The term, “hard work” in triathlon does not always mean a PR or a podium finish. Hard work is usually accompanied by a personal journey. This weekend amongst the many athletes I train there were podium finishes and personal bests, but the greatest part of this weekend were the personal accomplishments and their stories. This weekend was about overcoming fears and competing in the memory of those that have touched their lives, and personal journeys.
On Saturday, June 17th. Martha Sylvestre drove to North Carolina to compete in “The Three Little Pigs” sprint triathlon, she was chasing the “golden pig” In memory of her mother. Some would say why travel that far for such a short race. Her story is this. When I first met Martha two years ago, she said to me ” I want to get into better shape, and I also want to win my age group at “The Three Little Pigs”. I wondered why that race was so important to her? Martha explained that her mother, Vicki White belonged to the Rotary Club and that she was the founder of the race. Martha had lost her mother a few years prior, I know so well the mother-daughter bond, and this was evident in our conversations. So we began training. Martha made huge improvements, went back last year and placed second. Sadly no golden pig. Not to be discouraged Martha persevered through the winter and returned this year. In better shape and a new bike, Martha nailed it!. She won her golden pig by placing 18th women, and 1st. in her age group 50-54, setting a PR with a time of 1:15:23. Martha texted me this picture and said “this is what makes it all worth while!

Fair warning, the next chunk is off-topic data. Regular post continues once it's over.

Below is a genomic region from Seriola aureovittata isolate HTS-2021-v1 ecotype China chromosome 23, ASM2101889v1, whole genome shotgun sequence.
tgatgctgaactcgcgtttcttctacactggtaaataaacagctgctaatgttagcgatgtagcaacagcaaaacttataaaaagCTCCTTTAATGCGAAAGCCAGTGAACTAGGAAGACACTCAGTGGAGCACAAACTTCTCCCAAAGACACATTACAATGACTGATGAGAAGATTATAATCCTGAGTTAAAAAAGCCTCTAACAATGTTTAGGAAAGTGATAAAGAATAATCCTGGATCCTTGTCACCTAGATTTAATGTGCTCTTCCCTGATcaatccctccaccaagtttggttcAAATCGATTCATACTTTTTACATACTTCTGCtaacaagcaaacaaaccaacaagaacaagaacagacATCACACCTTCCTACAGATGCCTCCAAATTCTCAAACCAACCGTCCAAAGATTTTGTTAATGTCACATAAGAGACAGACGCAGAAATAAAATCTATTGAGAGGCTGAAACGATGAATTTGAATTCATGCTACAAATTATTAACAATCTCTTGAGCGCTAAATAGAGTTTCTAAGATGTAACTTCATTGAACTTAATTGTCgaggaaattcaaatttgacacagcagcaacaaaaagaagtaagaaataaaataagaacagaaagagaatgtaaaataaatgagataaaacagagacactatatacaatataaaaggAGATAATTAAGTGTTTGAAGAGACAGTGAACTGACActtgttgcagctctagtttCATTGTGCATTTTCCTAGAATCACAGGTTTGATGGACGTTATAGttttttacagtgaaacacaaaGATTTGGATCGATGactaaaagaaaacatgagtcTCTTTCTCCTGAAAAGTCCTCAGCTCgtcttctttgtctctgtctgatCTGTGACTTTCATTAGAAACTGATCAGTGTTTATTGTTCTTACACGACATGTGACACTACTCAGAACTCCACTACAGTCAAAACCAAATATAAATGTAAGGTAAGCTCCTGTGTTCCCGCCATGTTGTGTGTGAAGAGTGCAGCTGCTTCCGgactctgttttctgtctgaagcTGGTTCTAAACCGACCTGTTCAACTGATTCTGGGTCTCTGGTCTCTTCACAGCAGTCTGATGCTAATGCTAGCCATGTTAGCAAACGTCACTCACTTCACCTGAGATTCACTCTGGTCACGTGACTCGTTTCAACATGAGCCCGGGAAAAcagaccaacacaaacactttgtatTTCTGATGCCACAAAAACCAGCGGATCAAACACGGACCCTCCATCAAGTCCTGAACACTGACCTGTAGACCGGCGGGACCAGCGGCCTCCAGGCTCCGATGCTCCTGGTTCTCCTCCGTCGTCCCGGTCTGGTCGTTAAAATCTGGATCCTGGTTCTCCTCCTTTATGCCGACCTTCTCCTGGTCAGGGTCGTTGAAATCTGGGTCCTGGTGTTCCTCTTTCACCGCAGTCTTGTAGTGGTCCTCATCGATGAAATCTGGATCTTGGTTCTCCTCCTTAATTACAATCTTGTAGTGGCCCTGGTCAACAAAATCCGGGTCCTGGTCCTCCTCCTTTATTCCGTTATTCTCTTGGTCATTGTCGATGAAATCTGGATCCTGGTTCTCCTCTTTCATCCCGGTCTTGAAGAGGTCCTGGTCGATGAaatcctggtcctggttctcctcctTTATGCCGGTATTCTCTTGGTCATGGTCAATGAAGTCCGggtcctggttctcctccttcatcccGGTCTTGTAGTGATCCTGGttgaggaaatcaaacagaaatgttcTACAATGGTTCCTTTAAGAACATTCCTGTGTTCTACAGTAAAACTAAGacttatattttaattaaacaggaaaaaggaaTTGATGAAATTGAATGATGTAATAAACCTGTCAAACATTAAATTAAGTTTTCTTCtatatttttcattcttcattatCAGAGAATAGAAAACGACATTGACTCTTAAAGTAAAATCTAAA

On the same day, Jillian Schnieder went to Hyannis to compete in the Hyannis Sprint Triathlon I. Nasty winds and fog in the early morning left the race director no choice bu to change the swim to a 300-yard run. Jill had a great day placing 2nd. female in a time of 58:13. Leslie Battle coming off her National title win the weekend before laced up her shoes for the Patriot Half Ironman in Freetown Mass. Giving it her best as always she took the top podium spot in the Athena division with a time of 5:33:09.
On Sunday all athletes gathered in Rhode Island for the Oh My Goddard Olympic and Sprint Triathlons. Let me introduce you to Lee Baker. I met Lee last January when she contacted me for swimming instruction. We met at the pool and Lee told me she did not know how to swim and was afraid of the deep water. Her goal was to do a triathlon! I can only say that Lee has been an inspiration to me. From January till the present Lee and I met each week. She would return to the pool on her own 3 times a week to practice. She progressed from bobbing in the shallow end of the pool to jumping into the deep end ( very scary) and swimming laps. This was by no means a small accomplishment, embracing one’s fears is the hardest thing to do, and now swimming has become a life long sport for Lee. She is a swimmer!. We developed a program for her for biking and running. On Sunday she completed her first sprint triathlon in 2:20;19. Lee, I am deeply grateful for the lessons you have taught me in perseverance and determination.
A great day of racing was had by Denise Cugini Champney who competed in the Sprint race placing 2nd. in the 45-49 age group in a time of 1:26:45 and Toby Bennett placing third in the 40-49 age group in a time of 1:10:51.
In the Olympic race, Ben Milligan placed 5th in the 45-49 age group in a time of 2:19:26. His first Olympic race! George Butts, had a PR for his swim finished 8th. in his age group in a time of 2:28:54 and Bill Almond was 11th in the 40-44 age group in a time of 2:50:35.
Congratulations to all! I’m proud to be your coach!